• As in the US, Europe's crisis-bound economy, with unsustainable levels of unemployment, vague hopes for growth, worrisomely aging population with high expectations for a social security net and diminishing revenues to fund it, presents a policy conundrum of the first order. The past 20 years of single-minded market-driven 'reform' have led to an impasse. Traditional social democratic alternatives are in many respects outmoded. The 'mature' societies in Western Europe, like the US, need to discover a new road out.
  • As in the US, the recent Dutch election produced an even split between old-left and old-right ideas, with a stalemated government that seems unlikely to produce much of anything new.   French voters seemed to be choosing a more socialist alternative, but Hollande and the Socialists are unwilling or unable to deliver on campaign promises--as this charming New Year's video from the Communist Party made all too clear.
  • Can Italy do better? A ludicrous question a year ago, but now, with Berlusconi marginalized and two serious representatives of old-left (Bersani) and old-right (Monti) competing for the premiership, Italy's campaign will at least offer a serious reflection on the need for fiscal reorganization and the dangers of austerity.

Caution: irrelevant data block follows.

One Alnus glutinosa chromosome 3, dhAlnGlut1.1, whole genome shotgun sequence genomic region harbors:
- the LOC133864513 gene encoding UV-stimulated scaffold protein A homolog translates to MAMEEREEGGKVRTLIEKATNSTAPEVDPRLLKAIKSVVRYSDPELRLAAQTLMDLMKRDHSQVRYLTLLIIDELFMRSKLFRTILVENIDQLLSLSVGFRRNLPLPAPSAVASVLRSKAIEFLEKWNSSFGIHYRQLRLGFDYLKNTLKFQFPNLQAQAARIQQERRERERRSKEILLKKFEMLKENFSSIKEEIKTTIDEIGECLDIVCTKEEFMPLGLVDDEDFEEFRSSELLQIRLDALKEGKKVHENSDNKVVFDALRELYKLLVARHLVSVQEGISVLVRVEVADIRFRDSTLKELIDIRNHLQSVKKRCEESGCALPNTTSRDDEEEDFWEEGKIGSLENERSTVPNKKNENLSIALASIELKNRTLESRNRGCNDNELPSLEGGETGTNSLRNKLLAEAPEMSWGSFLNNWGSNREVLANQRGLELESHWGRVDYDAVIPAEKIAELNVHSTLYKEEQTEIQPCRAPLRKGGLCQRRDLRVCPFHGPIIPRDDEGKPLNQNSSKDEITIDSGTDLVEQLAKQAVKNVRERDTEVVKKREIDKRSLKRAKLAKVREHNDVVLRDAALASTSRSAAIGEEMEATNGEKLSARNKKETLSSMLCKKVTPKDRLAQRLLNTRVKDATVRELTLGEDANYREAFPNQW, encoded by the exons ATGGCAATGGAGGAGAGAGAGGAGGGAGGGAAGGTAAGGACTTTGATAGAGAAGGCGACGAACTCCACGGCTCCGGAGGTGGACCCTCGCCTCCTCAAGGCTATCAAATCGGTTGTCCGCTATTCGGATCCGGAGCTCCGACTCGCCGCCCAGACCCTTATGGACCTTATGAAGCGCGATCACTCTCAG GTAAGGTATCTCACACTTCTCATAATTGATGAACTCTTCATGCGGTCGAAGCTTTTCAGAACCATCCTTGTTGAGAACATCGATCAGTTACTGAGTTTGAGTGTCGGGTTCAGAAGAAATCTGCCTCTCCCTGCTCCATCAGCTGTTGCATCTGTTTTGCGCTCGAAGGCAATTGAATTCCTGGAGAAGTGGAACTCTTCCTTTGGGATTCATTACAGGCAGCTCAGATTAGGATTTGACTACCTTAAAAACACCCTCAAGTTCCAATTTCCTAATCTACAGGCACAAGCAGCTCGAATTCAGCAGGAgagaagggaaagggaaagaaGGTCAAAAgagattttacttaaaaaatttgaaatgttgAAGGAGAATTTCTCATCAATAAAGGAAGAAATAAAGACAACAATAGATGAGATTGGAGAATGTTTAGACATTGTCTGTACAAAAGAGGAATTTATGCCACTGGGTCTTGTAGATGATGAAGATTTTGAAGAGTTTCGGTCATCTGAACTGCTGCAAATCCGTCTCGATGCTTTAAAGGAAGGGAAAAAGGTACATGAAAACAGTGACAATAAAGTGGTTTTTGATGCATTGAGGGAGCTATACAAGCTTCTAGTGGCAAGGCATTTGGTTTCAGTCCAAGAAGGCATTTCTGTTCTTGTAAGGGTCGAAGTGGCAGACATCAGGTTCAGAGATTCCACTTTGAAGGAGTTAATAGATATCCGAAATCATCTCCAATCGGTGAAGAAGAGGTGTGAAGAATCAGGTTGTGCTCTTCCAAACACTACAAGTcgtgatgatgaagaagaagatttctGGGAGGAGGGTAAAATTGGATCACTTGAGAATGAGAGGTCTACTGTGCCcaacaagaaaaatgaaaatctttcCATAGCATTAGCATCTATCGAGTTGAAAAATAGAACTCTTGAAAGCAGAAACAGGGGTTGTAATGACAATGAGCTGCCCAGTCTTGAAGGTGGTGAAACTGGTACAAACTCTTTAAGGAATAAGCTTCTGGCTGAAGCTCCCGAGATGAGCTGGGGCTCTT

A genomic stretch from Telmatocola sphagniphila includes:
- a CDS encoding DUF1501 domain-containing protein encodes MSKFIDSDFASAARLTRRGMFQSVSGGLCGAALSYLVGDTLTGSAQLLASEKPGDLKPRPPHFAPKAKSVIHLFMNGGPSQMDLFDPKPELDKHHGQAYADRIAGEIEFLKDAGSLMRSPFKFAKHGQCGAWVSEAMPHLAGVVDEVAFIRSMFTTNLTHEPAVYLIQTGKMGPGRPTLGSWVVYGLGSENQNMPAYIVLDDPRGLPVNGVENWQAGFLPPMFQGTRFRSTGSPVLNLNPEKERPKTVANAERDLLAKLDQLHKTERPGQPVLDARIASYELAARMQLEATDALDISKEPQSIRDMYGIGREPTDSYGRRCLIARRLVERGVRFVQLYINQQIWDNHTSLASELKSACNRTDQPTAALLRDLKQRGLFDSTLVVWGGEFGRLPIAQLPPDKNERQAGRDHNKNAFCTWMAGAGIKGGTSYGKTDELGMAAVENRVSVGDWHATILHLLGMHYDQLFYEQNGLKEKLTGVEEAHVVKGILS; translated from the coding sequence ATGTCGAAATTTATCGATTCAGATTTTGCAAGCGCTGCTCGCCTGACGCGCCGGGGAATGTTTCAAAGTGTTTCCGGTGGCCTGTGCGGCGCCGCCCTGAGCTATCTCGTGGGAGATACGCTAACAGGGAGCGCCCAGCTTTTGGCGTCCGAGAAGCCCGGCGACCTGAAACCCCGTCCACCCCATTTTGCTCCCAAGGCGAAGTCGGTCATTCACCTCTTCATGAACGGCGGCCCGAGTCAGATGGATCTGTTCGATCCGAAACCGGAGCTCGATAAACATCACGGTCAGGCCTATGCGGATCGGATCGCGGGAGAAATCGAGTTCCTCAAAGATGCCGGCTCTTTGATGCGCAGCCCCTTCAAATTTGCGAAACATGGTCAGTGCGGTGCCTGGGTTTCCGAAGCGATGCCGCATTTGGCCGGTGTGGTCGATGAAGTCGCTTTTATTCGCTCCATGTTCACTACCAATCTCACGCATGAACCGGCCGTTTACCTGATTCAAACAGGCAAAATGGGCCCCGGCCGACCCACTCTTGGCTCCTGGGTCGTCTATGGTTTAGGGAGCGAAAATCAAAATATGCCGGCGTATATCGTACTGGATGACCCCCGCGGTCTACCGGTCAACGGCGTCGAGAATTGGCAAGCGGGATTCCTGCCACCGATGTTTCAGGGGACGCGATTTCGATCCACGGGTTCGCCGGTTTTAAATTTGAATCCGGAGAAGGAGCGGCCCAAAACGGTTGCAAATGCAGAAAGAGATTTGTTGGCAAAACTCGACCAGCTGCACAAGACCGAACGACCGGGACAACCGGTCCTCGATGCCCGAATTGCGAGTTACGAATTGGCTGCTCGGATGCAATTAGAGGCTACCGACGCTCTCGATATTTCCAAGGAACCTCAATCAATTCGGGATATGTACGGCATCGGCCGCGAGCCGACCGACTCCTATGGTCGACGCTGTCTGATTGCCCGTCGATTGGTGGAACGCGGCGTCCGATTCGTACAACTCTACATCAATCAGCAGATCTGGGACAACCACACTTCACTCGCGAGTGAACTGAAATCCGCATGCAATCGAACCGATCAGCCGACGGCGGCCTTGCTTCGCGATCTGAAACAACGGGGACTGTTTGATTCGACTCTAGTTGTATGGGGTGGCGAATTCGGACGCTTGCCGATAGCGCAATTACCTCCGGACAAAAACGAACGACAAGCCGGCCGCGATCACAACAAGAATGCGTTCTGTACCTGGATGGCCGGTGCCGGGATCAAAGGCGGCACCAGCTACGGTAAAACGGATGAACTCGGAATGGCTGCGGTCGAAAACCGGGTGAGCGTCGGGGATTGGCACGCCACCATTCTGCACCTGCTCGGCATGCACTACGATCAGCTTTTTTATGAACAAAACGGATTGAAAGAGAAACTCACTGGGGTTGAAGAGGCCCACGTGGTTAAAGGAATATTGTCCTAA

• More interesting to me is the presence, within Bersani's coalition, of an alternative Left (Vendola), with appropriate attention to the social injustices and environmental catastrophe that have resulted from decades of untrammeled free-market capitalism, along with a visceral mistrust of its financialized final stage. Will Vendola's politics (maybe 5% of the total electorate, a small number but perhaps the margin of victory) be enough to push Bersani in more innovative, socially progressive directions? Certainly this seems likelier than the French Front de Gauche or the Dutch Socialists exerting a similar influence, particularly given Italy's more decentralized system of governance.
  • And if not? One of the same-old same-olds, Bersani or Monti, Monti or Bersani, will no doubt form Italy's next government, but the twin threats to any stable governance are also well-represented in this electoral season. On one side, the nationalist, anti-European Lega Nord, always ready to scoop up disillusioned, ethnocentric voters, particularly as Berlusconi seems increasingly far-fetched (and frankly senile). On the other, the vaguely left-populist 5 Stars Movement of Beppe Grillo, with its frankly anti-political appeal to the whole generation of young adults whose social reality exists on-line and whose material conditions--massive unemployment, tiny birth rate--are unsustainable.
In short, all the forces we see in in the post-everything wealthy countries, including our own, are in play in this Italian election, all the more vividly because of the fragmented, coalition-style parliamentary system that rewards even small parties. Italy has its singularities, but it is a modern, industrialized, democratic, rather wealthy country, and the response of its citizens in February 2013 will mark an interesting mile-post in the epochal race for aging democratic capitalist societies to reinvent themselves. Or die.